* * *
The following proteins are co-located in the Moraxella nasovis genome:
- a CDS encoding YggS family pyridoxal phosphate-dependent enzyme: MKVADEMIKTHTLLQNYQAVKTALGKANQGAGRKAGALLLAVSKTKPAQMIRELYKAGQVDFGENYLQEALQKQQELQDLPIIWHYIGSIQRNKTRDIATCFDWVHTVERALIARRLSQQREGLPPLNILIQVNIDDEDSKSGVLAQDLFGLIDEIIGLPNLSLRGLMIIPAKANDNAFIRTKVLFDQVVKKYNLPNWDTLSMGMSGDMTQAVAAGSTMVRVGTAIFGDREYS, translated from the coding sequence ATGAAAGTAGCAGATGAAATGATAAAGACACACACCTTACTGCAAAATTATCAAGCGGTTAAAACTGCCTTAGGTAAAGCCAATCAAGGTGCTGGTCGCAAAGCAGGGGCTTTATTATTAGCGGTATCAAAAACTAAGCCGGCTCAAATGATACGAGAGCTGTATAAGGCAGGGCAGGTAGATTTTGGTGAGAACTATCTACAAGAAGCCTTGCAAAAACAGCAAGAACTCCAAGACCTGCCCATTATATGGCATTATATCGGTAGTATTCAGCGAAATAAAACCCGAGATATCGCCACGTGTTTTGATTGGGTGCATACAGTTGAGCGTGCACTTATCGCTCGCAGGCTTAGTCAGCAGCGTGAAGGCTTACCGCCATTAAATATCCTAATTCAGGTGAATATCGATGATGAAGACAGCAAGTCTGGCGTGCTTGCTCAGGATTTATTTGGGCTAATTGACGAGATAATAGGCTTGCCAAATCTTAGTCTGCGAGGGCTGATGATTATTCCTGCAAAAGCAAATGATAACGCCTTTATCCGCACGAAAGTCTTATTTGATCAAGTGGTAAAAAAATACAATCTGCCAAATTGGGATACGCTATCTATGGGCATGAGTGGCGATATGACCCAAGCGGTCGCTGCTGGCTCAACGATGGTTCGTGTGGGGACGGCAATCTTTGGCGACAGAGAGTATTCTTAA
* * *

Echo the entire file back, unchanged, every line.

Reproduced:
The following proteins are co-located in the Moraxella nasovis genome:
- a CDS encoding YggS family pyridoxal phosphate-dependent enzyme: MKVADEMIKTHTLLQNYQAVKTALGKANQGAGRKAGALLLAVSKTKPAQMIRELYKAGQVDFGENYLQEALQKQQELQDLPIIWHYIGSIQRNKTRDIATCFDWVHTVERALIARRLSQQREGLPPLNILIQVNIDDEDSKSGVLAQDLFGLIDEIIGLPNLSLRGLMIIPAKANDNAFIRTKVLFDQVVKKYNLPNWDTLSMGMSGDMTQAVAAGSTMVRVGTAIFGDREYS, translated from the coding sequence ATGAAAGTAGCAGATGAAATGATAAAGACACACACCTTACTGCAAAATTATCAAGCGGTTAAAACTGCCTTAGGTAAAGCCAATCAAGGTGCTGGTCGCAAAGCAGGGGCTTTATTATTAGCGGTATCAAAAACTAAGCCGGCTCAAATGATACGAGAGCTGTATAAGGCAGGGCAGGTAGATTTTGGTGAGAACTATCTACAAGAAGCCTTGCAAAAACAGCAAGAACTCCAAGACCTGCCCATTATATGGCATTATATCGGTAGTATTCAGCGAAATAAAACCCGAGATATCGCCACGTGTTTTGATTGGGTGCATACAGTTGAGCGTGCACTTATCGCTCGCAGGCTTAGTCAGCAGCGTGAAGGCTTACCGCCATTAAATATCCTAATTCAGGTGAATATCGATGATGAAGACAGCAAGTCTGGCGTGCTTGCTCAGGATTTATTTGGGCTAATTGACGAGATAATAGGCTTGCCAAATCTTAGTCTGCGAGGGCTGATGATTATTCCTGCAAAAGCAAATGATAACGCCTTTATCCGCACGAAAGTCTTATTTGATCAAGTGGTAAAAAAATACAATCTGCCAAATTGGGATACGCTATCTATGGGCATGAGTGGCGATATGACCCAAGCGGTCGCTGCTGGCTCAACGATGGTTCGTGTGGGGACGGCAATCTTTGGCGACAGAGAGTATTCTTAA